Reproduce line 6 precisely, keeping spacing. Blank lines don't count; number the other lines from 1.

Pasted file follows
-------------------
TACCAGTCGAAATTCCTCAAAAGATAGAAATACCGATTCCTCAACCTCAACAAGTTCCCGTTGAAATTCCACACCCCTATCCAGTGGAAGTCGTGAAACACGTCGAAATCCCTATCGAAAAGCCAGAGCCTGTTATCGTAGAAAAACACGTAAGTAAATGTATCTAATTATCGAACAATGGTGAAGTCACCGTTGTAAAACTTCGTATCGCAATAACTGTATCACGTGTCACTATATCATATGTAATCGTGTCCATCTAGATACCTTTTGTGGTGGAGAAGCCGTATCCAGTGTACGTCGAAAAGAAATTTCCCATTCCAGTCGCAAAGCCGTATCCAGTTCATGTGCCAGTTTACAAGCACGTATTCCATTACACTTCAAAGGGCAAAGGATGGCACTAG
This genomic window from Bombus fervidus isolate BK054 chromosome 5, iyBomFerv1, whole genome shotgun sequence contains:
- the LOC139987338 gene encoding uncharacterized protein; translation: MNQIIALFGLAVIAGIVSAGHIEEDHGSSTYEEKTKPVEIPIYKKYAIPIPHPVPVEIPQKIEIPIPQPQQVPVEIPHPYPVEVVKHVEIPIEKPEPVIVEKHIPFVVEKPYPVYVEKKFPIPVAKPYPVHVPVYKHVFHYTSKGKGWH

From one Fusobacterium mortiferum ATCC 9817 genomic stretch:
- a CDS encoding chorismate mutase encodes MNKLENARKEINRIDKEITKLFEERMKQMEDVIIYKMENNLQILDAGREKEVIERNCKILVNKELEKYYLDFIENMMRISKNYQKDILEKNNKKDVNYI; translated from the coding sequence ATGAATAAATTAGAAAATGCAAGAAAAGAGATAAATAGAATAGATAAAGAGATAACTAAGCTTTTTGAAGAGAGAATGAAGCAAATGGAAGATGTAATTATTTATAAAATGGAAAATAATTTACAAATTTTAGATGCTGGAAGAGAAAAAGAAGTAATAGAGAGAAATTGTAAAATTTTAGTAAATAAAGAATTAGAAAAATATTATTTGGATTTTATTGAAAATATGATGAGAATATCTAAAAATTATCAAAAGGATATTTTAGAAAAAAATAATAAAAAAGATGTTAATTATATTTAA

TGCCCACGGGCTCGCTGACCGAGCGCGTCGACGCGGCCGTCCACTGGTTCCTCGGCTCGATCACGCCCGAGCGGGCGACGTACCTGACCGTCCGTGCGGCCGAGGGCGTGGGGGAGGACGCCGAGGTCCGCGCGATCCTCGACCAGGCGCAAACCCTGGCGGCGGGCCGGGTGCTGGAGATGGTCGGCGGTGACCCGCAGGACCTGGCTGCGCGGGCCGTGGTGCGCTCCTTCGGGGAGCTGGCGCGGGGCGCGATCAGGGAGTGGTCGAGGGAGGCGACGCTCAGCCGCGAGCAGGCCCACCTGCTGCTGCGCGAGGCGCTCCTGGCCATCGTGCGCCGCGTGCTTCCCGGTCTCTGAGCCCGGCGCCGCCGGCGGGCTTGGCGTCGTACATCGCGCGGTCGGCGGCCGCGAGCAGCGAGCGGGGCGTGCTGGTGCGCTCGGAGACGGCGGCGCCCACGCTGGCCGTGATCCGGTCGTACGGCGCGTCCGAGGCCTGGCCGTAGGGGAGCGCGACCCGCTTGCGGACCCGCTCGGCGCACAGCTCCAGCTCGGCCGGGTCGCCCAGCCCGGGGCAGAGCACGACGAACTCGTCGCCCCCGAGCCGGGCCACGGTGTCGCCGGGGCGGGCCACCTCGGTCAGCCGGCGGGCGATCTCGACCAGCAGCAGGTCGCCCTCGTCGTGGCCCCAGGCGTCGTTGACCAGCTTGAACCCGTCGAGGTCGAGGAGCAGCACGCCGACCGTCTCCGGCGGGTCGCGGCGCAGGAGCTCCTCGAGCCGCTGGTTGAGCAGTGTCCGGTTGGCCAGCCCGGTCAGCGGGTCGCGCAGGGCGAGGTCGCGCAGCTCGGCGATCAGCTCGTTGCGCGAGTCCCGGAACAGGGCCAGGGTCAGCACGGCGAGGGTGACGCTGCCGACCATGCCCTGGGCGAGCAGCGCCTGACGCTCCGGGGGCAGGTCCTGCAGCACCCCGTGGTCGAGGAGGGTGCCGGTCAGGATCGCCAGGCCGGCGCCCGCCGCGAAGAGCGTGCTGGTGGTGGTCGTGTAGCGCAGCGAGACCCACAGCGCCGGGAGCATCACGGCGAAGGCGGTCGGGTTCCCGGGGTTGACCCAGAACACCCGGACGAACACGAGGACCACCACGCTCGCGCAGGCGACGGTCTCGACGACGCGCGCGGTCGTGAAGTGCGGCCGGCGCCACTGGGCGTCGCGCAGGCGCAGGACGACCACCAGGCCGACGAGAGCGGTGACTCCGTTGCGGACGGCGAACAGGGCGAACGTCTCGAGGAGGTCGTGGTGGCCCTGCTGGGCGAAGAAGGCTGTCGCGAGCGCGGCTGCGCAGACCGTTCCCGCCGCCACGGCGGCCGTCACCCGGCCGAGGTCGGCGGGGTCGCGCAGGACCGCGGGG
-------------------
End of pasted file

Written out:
TGCCCACGGGCTCGCTGACCGAGCGCGTCGACGCGGCCGTCCACTGGTTCCTCGGCTCGATCACGCCCGAGCGGGCGACGTACCTGACCGTCCGTGCGGCCGAGGGCGTGGGGGAGGACGCCGAGGTCCGCGCGATCCTCGACCAGGCGCAAACCCTGGCGGCGGGCCGGGTGCTGGAGATGGTCGGCGGTGACCCGCAGGACCTGGCTGCGCGGGCCGTGGTGCGCTCCTTCGGGGAGCTGGCGCGGGGCGCGATCAGGGAGTGGTCGAGGGAGGCGACGCTCAGCCGCGAGCAGGCCCACCTGCTGCTGCGCGAGGCGCTCCTGGCCATCGTGCGCCGCGTGCTTCCCGGTCTCTGAGCCCGGCGCCGCCGGCGGGCTTGGCGTCGTACATCGCGCGGTCGGCGGCCGCGAGCAGCGAGCGGGGCGTGCTGGTGCGCTCGGAGACGGCGGCGCCCACGCTGGCCGTGATCCGGTCGTACGGCGCGTCCGAGGCCTGGCCGTAGGGGAGCGCGACCCGCTTGCGGACCCGCTCGGCGCACAGCTCCAGCTCGGCCGGGTCGCCCAGCCCGGGGCAGAGCACGACGAACTCGTCGCCCCCGAGCCGGGCCACGGTGTCGCCGGGGCGGGCCACCTCGGTCAGCCGGCGGGCGATCTCGACCAGCAGCAGGTCGCCCTCGTCGTGGCCCCAGGCGTCGTTGACCAGCTTGAACCCGTCGAGGTCGAGGAGCAGCACGCCGACCGTCTCCGGCGGGTCGCGGCGCAGGAGCTCCTCGAGCCGCTGGTTGAGCAGTGTCCGGTTGGCCAGCCCGGTCAGCGGGTCGCGCAGGGCGAGGTCGCGCAGCTCGGCGATCAGCTCGTTGCGCGAGTCCCGGAACAGGGCCAGGGTCAGCACGGCGAGGGTGACGCTGCCGACCATGCCCTGGGCGAGCAGCGCCTGACGCTCCGGGGGCAGGTCCTGCAGCACCCCGTGGTCGAGGAGGGTGCCGGTCAGGATCGCCAGGCCGGCGCCCGCCGCGAAGAGCGTGCTGGTGGTGGTCGTGTAGCGCAGCGAGACCCACAGCGCCGGGAGCATCACGGCGAAGGCGGTCGGGTTCCCGGGGTTGACCCAGAACACCCGGACGAACACGAGGACCACCACGCTCGCGCAGGCGACGGTCTCGACGACGCGCGCGGTCGTGAAGTGCGGCCGGCGCCACTGGGCGTCGCGCAGGCGCAGGACGACCACCAGGCCGACGAGAGCGGTGACTCCGTTGCGGACGGCGAACAGGGCGAACGTCTCGAGGAGGTCGTGGTGGCCCTGCTGGGCGAAGAAGGCTGTCGCGAGCGCGGCTGCGCAGACCGTTCCCGCCGCCACGGCGGCCGTCACCCGGCCGAGGTCGGCGGGGTCGCGCAGGACCGCGGGG